The handheld device serves as an electronic MAR that informs the nurse which medications are due, pending, as needed or discontinued. When ready to administer a medication, the nurse simply scans their identification badge (barcode), the barcodes of medications to be administered, and then the patient’s wristband barcode. After scanning the patient’s wristband, the nurse administers the medications to the patient and then records on the handheld that the doses have been given. The handheld device also alerts the nurse to any problems that may arise in the medication administration process, such as wrong patient, wrong drug, wrong time, wrong route or wrong dose. The process of barcode scanning in this order allows the system to prevent errors by ensuring the “five rights” of medication administration mentioned above.

When and how to implement the technology
Successful implementation of barcode scanning technology can be quite laborious and multifaceted. It is best to perform implementation on patient care pilot units before going hospitalwide with barcode scanning technology.

The beginning step to the process should be identification of a medication administration error issue and how it can be solved through the use of an automation tool. An example of this would be to ensure the “five rights” of medication administration, increase medication administration documentation and decrease the number of medication errors. It may be decided that the implementation of barcode scanning technology can aid in the resolution of the problem. Once a solution to the problem is established, a good plan must be devised that gives consideration to vendor selection, contract negotiations, funding/cost, training, troubleshooting and staffing.

In addition to proper planning, the actual barcoding of the medications presents a definite hurdle to implementation, as most manufacturers do not currently barcode medications with a standard barcode. Technologies are available to aid in the barcoding of medications, but they come at a high cost and consume labour resources. Quite possibly the most critical component to the implementation of barcode scanning technology is staff buy-in. If your nurses and physicians are not convinced that it is going to work, implementation will not be worth trying, as there will always be complexities that arise. However, a strong foundation of planning will alleviate many problems with the implementation of barcode scanning technology.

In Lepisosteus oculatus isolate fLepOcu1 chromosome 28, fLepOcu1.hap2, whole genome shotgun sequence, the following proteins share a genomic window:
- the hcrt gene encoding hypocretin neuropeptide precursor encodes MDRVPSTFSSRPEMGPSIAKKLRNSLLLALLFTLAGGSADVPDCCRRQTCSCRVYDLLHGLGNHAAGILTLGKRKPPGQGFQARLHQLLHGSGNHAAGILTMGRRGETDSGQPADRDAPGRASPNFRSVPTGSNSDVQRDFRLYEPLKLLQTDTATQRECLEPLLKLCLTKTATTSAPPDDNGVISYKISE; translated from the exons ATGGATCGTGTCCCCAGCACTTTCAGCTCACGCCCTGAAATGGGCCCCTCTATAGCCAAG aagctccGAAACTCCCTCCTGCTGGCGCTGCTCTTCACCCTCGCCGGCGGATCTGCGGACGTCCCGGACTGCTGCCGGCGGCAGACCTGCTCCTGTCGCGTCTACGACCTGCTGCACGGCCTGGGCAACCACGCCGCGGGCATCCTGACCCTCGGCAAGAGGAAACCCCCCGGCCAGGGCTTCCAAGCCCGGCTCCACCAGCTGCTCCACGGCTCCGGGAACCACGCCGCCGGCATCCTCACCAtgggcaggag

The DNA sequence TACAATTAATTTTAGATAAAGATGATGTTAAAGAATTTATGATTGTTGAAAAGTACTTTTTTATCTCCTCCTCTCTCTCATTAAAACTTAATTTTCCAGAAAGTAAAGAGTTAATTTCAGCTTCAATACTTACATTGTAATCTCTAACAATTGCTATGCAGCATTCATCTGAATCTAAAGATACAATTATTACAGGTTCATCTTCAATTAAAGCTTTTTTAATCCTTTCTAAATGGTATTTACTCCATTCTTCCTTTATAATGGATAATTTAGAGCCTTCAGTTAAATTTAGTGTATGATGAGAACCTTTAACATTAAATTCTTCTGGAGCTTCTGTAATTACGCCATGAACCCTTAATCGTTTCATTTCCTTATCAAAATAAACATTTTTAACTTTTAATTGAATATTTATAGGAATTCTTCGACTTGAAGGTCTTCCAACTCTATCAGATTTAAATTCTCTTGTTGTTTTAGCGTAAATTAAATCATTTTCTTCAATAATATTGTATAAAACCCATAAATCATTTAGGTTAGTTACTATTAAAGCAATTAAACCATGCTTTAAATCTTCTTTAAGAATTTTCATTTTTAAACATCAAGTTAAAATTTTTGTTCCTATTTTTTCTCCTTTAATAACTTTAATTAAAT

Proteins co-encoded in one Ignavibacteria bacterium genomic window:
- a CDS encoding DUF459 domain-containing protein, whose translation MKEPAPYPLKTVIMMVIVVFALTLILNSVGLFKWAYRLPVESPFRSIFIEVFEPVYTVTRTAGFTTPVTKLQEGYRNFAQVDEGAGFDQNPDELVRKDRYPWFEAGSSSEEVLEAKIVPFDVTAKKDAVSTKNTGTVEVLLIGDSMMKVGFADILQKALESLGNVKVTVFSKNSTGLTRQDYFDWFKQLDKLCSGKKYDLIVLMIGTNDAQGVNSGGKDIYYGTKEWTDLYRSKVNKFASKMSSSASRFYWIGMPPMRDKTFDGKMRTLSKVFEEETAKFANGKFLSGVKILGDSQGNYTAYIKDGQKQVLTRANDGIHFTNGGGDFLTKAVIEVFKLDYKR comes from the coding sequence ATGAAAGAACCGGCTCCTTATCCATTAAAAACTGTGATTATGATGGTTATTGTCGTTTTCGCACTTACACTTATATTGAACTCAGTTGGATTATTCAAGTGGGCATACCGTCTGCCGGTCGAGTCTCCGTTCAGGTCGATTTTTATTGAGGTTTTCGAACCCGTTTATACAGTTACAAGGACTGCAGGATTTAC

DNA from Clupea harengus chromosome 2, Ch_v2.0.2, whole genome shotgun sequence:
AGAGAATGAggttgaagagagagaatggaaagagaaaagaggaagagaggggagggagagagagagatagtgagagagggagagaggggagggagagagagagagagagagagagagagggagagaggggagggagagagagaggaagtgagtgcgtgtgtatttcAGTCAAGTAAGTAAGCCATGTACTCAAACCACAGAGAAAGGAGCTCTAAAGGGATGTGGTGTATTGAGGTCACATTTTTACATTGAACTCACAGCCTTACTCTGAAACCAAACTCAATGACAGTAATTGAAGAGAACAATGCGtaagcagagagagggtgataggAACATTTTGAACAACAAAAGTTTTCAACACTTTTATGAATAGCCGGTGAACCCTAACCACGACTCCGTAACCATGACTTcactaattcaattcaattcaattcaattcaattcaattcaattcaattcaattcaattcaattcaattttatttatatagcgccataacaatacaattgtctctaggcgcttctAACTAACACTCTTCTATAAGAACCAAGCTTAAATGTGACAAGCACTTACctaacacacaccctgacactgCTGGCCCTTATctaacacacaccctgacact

It is easy to see how a technology such as barcode scanning can improve patient safety by decreasing medication administration errors. However, before implementation of barcode scanning technology a hospital must take a critical look at what their goals and expectations are from such a project. With proper planning and hospital staff support, it is our belief that barcode scanning technology should be pursued by hospitals, health systems and hospital pharmacies internationally to ensure accuracy of medication administration and to reduce the prevalence of medication administration errors.

References

  1. Kohn L, Corrigan J, Donaldson M. To err is human – building a safer health system. Washington, IOM: National Academy Press; 1999.
  2. Barker KN, Flynn EA, Pepper GA, Bates DW, Mikeal RL. Medication errors observed in 36 health care facilities. Arch Intern Med 2002;162:1897-903.
  3. Bates DW, Spell N, Cullen DJ, et al. The cost of adverse drug events in hospitalized patients. JAMA 1997;277:307-11.
  4. Leape LL. Error in medicine. JAMA 1994;272:23:1851-7.
  5. Computerized physician order entry, lessons from pioneering institutions. Washington DC: The Advisory Board Company; 2001.

Resources
Institute of Medicine
W:www4.national
academies.org/iom/iomhome.nsf
Institute for Safe Medication Practices
W:www.ismp.org
American Society of Health-System Pharmacists
W:www.ashp.org
The Advisory Board
US company that publishes studies and more than 3,000 customised research briefs each year on progressive management and clinical practices in healthcare
W:www.advisoryboardcompany.com
McKesson Automated Health
W:www.mckesson.com
Pyxis
A Cardinal Health company
W:www.pyxis.com
Bridge Medical
A patient safety company
W:www.bridgemedical.com